The Most Surprising Story to Go Viral This Week: The Atlantic magazine’s “Why Women Still Can’t Have It All,” by former State Department official Anne-Marie Slaughter. Since the article went up on theatlantic.com a week ago, more than 775,000 people have read it, making it the most popular magazine story online for a five-day period, according to Omniture, an online research firm.
The story also has grabbed more than 163,000 Facebook likes to date and is now, shockingly, the most-liked magazine story ever. (Only one article blocks it from the top spot for most-read magazine stories of all time: How Your Cat is Making You Crazy. Of course!) It even made the front page of the New York Times.
From Slaughter’s point of view, having it all is a promise unfulfilled, a feminist myth that became a mandate under which millions of young women labor today trying to simultaneously manage a career and a family. These young women, according to Slaughter, believe they’re failing, and failing their gender, if they can’t hack doing both at the same time.
But when I hear the words “the woman who has it all,” I think of a romance novel’s cartoon heroine, or a sales pitch (“For the woman who has it all, these over-the-top sparklers are hot for the holidays!”). The phrase dates back decades, though not to the faceless feminists to whom Slaughter attributes it. It was the late Cosmopolitan editor Helen Gurley Brown who used the term to describe hard-charging career women who were also excellent sex kittens, gourmet cooks, and impeccable laundresses with perfect manicures—such a potent notion that she chose it as the title for her book back in 1982.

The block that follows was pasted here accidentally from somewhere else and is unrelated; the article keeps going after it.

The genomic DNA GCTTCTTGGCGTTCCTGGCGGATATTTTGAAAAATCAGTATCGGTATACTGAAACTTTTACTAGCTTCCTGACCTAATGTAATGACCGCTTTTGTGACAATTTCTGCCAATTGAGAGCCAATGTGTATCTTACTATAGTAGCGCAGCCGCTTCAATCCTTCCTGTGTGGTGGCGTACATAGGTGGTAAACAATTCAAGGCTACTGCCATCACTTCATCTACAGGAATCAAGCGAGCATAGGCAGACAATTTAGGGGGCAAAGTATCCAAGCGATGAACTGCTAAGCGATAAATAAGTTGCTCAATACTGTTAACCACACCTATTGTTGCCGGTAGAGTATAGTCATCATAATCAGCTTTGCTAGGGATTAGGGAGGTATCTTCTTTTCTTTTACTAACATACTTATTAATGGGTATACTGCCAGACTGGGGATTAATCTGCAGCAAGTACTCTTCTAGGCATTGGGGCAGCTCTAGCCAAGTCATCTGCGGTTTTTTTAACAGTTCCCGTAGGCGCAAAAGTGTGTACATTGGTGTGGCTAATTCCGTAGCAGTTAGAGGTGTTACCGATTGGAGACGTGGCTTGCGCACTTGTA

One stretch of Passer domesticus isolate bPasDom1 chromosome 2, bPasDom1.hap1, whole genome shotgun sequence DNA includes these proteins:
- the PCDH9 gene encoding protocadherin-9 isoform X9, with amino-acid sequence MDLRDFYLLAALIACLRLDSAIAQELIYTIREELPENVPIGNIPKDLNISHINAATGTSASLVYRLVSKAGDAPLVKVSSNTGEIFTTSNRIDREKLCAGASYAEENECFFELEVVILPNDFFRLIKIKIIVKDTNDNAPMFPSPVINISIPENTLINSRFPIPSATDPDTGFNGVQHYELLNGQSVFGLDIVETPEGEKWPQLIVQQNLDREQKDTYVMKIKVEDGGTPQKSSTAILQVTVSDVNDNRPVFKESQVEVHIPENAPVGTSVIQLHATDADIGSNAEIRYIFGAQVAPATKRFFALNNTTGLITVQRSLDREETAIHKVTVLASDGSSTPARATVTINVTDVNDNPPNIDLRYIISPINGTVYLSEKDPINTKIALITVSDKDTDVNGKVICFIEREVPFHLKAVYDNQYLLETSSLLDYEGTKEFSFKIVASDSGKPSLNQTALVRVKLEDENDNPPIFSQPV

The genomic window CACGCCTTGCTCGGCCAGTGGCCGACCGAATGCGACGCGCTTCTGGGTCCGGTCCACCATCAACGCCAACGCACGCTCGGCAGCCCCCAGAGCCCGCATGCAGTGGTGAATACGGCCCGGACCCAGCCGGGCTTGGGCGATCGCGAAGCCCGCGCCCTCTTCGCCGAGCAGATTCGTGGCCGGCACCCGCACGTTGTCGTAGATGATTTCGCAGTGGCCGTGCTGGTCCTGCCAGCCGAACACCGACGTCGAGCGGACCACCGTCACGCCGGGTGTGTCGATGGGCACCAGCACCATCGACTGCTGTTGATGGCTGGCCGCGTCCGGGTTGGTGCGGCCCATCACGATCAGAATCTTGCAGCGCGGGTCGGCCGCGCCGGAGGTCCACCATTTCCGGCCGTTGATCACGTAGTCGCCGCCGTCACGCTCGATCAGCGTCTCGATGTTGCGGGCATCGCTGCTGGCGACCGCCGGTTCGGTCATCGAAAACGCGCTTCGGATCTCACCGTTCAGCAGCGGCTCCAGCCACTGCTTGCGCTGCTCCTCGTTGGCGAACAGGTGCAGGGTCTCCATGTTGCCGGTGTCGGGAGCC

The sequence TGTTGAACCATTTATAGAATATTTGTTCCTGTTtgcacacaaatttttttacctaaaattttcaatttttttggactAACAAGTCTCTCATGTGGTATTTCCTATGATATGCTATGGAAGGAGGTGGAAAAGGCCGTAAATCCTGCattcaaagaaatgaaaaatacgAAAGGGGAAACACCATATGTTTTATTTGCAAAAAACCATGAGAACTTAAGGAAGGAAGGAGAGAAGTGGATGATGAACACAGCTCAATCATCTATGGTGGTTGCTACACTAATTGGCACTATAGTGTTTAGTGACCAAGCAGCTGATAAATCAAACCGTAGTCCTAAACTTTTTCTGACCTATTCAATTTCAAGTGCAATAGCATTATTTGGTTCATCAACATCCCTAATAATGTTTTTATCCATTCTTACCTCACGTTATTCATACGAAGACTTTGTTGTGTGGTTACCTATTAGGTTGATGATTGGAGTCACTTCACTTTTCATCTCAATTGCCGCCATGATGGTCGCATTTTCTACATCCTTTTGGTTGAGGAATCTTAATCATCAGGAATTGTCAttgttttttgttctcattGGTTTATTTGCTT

Not the same model most feminists fought for. Yet Slaughter feels let down and misled.
Most women I know grappling with work/family balance acknowledge that it’s monumentally difficult at times. But they’re also pretty clear-eyed about where the problems lie: for instance, in corporate policies that haven’t kept pace with real life; antiquated attitudes about both mothers and fathers; and a bleeding economy that doesn’t really allow for one half of a couple to stay home with the kids.
I know I’ve been lucky. I’m not a single mother, and I make more than the minimum wage. Still, I haven’t had a choice to stay home. I supported two children on my own for years. And now I share in the support of four. Sometimes having a job outside the home and a family is really difficult. Sometimes it’s also incredibly fun, and exciting, and fulfilling. But I never think I have it all; I don’t know anyone who does, or expects to, unless they themselves are still in diapers.
Forwarded from one woman to another to another, “Why Women Still Can’t Have It All” now has a life of its own. Or I should say, the topic has hit a nerve close to the surface. Ask any woman—it doesn’t matter whether shes read the piece or not—and she’ll have strong, complicated feelings about work/family balance. I recommend you do read it, though, and be sure to read the comments, too; many contain real and heartfelt stories, (some pragmatic, some ticked off) from women who work outside the home and from women who do not. The best thing about trying to have it all is having the conversation.
Just found the worst page in the entire dictionary. What I saw was disgraceful, disgusting, dishonest, and disingenuous.
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My cat just walked up to the paper shredder and said, “Teach me everything you know.”
“Just because you can’t dance doesn’t mean you shouldn’t dance.” —Alcohol
@yoyoha (Josh Hara)
My parents didn’t want to move to Florida, but they turned 60 and that’s the law.
Q: What do you call an Amish guy with his hand in a horse’s mouth?
A: A mechanic.